Charlottetown moving from standard light bulbs to less expensive LEDs

Dave Stewart
Published on September 16, 2015

Kim Griffin, Maritime Electric, left, and Coun. Terry Bernard, chairman of public works, demonstrate the energy efficient LED lights the City of Charlottetown will be using to replace the old high-pressure sodium street lights in the city.

©Guardian photo by Brian McInnis

Working in conjunction with Maritime Electric to switch street lights, traffic signals

P.E.I.'s capital city might seem a little brighter than usual soon.

The City of Charlottetown, working in conjunction with Maritime Electric, has begun switching street lights and traffic signals from the standard high-pressure sodium lights to LEDs.

Counc. Terry Bernard, chairman of the public works committee, says LEDs are less expensive and use less electricity.

"We're going to be making the streets brighter and safer,'' Bernard said.

Currently, the city spends about $1.1 million per year on electricity. Once all the lights are changed, Bernard said the city estimates it will save taxpayers 30 per cent on its light bill.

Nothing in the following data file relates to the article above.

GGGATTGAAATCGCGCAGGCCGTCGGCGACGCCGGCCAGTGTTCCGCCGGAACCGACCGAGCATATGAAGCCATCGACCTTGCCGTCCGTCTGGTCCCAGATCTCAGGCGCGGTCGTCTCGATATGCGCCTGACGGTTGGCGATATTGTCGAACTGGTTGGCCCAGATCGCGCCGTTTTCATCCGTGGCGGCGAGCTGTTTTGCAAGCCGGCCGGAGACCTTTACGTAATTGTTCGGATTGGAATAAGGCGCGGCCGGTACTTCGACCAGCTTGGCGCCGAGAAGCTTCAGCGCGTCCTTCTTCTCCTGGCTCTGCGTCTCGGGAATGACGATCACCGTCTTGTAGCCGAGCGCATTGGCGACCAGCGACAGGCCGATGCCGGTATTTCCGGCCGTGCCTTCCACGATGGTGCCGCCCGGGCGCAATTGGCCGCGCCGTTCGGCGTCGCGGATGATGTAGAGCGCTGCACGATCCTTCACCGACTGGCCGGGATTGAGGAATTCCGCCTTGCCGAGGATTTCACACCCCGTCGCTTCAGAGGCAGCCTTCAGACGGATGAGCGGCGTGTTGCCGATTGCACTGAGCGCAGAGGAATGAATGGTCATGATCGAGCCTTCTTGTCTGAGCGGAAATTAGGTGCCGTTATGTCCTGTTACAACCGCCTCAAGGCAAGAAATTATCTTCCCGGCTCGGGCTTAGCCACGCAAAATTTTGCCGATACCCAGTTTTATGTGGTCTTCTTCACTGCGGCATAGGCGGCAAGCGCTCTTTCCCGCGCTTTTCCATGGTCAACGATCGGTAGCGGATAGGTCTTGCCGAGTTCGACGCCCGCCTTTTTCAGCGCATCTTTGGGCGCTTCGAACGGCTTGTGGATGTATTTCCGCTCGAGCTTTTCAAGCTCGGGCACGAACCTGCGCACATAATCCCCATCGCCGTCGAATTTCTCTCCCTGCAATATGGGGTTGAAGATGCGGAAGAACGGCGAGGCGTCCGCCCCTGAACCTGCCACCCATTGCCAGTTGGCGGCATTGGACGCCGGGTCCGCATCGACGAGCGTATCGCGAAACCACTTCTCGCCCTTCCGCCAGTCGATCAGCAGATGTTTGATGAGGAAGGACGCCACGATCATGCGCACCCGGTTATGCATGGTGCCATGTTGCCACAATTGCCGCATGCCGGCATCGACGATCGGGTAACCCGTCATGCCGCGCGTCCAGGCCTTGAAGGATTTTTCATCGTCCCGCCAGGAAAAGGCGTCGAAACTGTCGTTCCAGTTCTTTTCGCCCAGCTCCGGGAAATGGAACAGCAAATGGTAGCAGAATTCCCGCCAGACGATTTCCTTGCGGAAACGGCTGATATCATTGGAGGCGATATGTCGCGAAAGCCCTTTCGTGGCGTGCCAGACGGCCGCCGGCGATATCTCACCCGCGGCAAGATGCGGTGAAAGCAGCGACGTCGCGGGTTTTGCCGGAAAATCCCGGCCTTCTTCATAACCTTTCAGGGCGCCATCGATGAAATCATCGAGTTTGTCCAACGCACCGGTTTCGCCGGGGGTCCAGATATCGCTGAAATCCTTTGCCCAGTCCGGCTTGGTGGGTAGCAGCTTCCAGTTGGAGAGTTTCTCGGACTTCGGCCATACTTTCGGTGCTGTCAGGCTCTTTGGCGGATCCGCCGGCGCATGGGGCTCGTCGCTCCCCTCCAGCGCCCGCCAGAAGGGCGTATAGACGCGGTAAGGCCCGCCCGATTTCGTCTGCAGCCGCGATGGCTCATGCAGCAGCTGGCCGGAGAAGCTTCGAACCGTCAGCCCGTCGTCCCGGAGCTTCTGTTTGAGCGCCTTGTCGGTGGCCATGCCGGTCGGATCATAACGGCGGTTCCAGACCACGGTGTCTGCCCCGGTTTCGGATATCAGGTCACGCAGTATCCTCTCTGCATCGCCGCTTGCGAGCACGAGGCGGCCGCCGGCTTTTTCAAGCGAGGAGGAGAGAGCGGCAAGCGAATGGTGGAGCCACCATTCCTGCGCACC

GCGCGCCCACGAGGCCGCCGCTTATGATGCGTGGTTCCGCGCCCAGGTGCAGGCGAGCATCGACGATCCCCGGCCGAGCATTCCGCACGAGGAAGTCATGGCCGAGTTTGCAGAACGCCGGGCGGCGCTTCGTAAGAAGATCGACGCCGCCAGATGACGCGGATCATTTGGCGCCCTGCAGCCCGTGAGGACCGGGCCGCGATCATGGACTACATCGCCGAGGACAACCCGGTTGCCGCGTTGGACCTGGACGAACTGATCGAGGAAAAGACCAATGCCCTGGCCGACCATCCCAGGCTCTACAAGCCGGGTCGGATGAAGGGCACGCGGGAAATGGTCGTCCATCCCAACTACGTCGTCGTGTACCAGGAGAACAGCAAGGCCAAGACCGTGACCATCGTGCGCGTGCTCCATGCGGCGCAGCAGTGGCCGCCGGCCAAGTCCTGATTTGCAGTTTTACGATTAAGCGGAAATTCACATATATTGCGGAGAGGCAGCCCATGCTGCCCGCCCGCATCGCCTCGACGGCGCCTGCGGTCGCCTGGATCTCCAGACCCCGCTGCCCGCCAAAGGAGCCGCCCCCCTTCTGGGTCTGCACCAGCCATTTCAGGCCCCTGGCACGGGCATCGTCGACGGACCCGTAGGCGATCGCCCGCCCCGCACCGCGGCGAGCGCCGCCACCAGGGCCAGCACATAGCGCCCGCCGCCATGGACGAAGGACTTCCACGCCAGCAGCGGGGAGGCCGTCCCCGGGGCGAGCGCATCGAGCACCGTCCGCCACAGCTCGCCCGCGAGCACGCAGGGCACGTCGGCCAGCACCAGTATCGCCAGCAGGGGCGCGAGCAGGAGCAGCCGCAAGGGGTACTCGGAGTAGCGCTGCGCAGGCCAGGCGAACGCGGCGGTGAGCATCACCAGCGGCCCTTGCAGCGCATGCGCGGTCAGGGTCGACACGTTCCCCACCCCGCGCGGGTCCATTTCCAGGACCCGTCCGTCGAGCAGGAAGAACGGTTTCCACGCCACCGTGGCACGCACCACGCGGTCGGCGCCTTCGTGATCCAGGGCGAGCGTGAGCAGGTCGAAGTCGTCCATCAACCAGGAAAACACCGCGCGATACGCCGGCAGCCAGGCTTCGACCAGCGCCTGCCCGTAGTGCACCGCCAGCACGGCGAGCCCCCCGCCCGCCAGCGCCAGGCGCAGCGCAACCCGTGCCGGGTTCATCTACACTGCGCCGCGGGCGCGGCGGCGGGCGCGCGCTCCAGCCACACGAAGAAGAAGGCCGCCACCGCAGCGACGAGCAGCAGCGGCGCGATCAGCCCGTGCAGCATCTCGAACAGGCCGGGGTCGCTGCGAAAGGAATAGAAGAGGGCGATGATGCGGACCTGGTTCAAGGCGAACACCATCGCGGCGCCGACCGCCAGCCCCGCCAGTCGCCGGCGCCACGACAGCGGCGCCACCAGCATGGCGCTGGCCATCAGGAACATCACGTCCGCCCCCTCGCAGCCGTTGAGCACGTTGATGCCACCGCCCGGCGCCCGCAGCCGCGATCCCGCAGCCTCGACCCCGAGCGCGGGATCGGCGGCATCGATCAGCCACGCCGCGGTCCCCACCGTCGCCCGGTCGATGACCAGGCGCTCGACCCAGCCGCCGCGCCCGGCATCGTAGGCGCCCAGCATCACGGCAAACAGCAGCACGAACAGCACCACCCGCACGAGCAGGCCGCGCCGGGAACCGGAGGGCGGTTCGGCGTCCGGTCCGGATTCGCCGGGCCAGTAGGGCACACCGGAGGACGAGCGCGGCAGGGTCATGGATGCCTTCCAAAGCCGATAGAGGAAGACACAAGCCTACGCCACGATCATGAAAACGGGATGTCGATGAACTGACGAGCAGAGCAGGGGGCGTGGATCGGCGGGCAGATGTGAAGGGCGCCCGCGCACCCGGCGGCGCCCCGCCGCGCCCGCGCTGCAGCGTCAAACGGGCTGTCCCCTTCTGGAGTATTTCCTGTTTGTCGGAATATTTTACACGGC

"This is a project that we're looking at completing in five years (although) we're still negotiating with Maritime Electric on that.''

On streets with higher volumes of traffic, such as University Avenue and Queen Street, the city will be going with 72-watt LEDs which give off the light equivalent of a 150-watt standard bulb.

High volume intersections have traditionally carried 150-watt bulbs. They'll be switching to a 100-watt LED, which gives off light similar to a 250-watt standard bulb.

Residential streets will go from standard 70-watt bulbs to 50-watt LEDs, providing light that a normal 100-watt bulb would provide.

When The Guardian tweeted about the new LED lights during the council meeting on Monday, some tweeters responded that LEDs don't create enough heat in winter to melt the snow that sticks to them.

Bernard acknowledged snow and ice might stick to some lights longer than before.

"With the street lights it won't be a problem. They're pointing down. Snow lands on them so it doesn't affect them at all. Problem areas will be older lights which have a bigger shade beak.''

In some ways, the process of switching over to LEDs has been underway for a while. The city has been replacing burned out bulbs with LEDs and any new street lamps that have recently been put up have been fitted with an LED.

And, the LEDs were tested over the course of about a year on streets like Maple Avenue. The Island Regulatory and Appeals Commission asked the city to test the system first before it would set a rental rate for the Island utility.

LED lights are known for their lifespan. They can last for 50,000 hours with some staying lit past 100,000 hours if they're well encapsulated. The lifetime of the high-pressure sodium lights can range from 2,000 to 20,000 hours.